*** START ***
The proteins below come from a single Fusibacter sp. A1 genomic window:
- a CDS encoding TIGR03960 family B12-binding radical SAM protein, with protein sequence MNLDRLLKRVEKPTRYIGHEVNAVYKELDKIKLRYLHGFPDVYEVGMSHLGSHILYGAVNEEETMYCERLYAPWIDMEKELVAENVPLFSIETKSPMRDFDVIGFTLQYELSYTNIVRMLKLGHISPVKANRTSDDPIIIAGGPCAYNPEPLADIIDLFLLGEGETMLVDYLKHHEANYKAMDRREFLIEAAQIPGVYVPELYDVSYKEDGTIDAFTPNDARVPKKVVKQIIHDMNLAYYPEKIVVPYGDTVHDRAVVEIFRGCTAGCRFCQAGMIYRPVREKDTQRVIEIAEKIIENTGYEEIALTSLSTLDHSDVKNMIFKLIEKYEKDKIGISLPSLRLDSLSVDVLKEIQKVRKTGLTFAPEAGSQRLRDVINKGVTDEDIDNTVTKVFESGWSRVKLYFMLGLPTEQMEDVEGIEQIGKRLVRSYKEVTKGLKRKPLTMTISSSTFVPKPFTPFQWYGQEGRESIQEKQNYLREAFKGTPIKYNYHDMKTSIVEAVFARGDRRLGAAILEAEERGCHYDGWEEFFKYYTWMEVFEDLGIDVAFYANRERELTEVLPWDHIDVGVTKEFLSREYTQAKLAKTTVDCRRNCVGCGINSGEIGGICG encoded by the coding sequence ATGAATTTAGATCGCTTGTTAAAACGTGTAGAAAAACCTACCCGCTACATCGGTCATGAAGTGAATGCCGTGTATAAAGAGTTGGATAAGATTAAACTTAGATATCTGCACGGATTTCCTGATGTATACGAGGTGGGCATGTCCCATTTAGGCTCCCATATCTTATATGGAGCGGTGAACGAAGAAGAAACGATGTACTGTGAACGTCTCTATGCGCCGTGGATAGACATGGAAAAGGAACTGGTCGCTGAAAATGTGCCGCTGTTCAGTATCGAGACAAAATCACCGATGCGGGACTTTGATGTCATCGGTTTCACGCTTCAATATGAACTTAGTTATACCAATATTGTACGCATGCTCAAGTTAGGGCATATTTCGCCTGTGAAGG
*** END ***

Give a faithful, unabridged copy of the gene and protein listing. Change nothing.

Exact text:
The proteins below come from a single Fusibacter sp. A1 genomic window:
- a CDS encoding TIGR03960 family B12-binding radical SAM protein, with protein sequence MNLDRLLKRVEKPTRYIGHEVNAVYKELDKIKLRYLHGFPDVYEVGMSHLGSHILYGAVNEEETMYCERLYAPWIDMEKELVAENVPLFSIETKSPMRDFDVIGFTLQYELSYTNIVRMLKLGHISPVKANRTSDDPIIIAGGPCAYNPEPLADIIDLFLLGEGETMLVDYLKHHEANYKAMDRREFLIEAAQIPGVYVPELYDVSYKEDGTIDAFTPNDARVPKKVVKQIIHDMNLAYYPEKIVVPYGDTVHDRAVVEIFRGCTAGCRFCQAGMIYRPVREKDTQRVIEIAEKIIENTGYEEIALTSLSTLDHSDVKNMIFKLIEKYEKDKIGISLPSLRLDSLSVDVLKEIQKVRKTGLTFAPEAGSQRLRDVINKGVTDEDIDNTVTKVFESGWSRVKLYFMLGLPTEQMEDVEGIEQIGKRLVRSYKEVTKGLKRKPLTMTISSSTFVPKPFTPFQWYGQEGRESIQEKQNYLREAFKGTPIKYNYHDMKTSIVEAVFARGDRRLGAAILEAEERGCHYDGWEEFFKYYTWMEVFEDLGIDVAFYANRERELTEVLPWDHIDVGVTKEFLSREYTQAKLAKTTVDCRRNCVGCGINSGEIGGICG encoded by the coding sequence ATGAATTTAGATCGCTTGTTAAAACGTGTAGAAAAACCTACCCGCTACATCGGTCATGAAGTGAATGCCGTGTATAAAGAGTTGGATAAGATTAAACTTAGATATCTGCACGGATTTCCTGATGTATACGAGGTGGGCATGTCCCATTTAGGCTCCCATATCTTATATGGAGCGGTGAACGAAGAAGAAACGATGTACTGTGAACGTCTCTATGCGCCGTGGATAGACATGGAAAAGGAACTGGTCGCTGAAAATGTGCCGCTGTTCAGTATCGAGACAAAATCACCGATGCGGGACTTTGATGTCATCGGTTTCACGCTTCAATATGAACTTAGTTATACCAATATTGTACGCATGCTCAAGTTAGGGCATATTTCGCCTGTGAAGG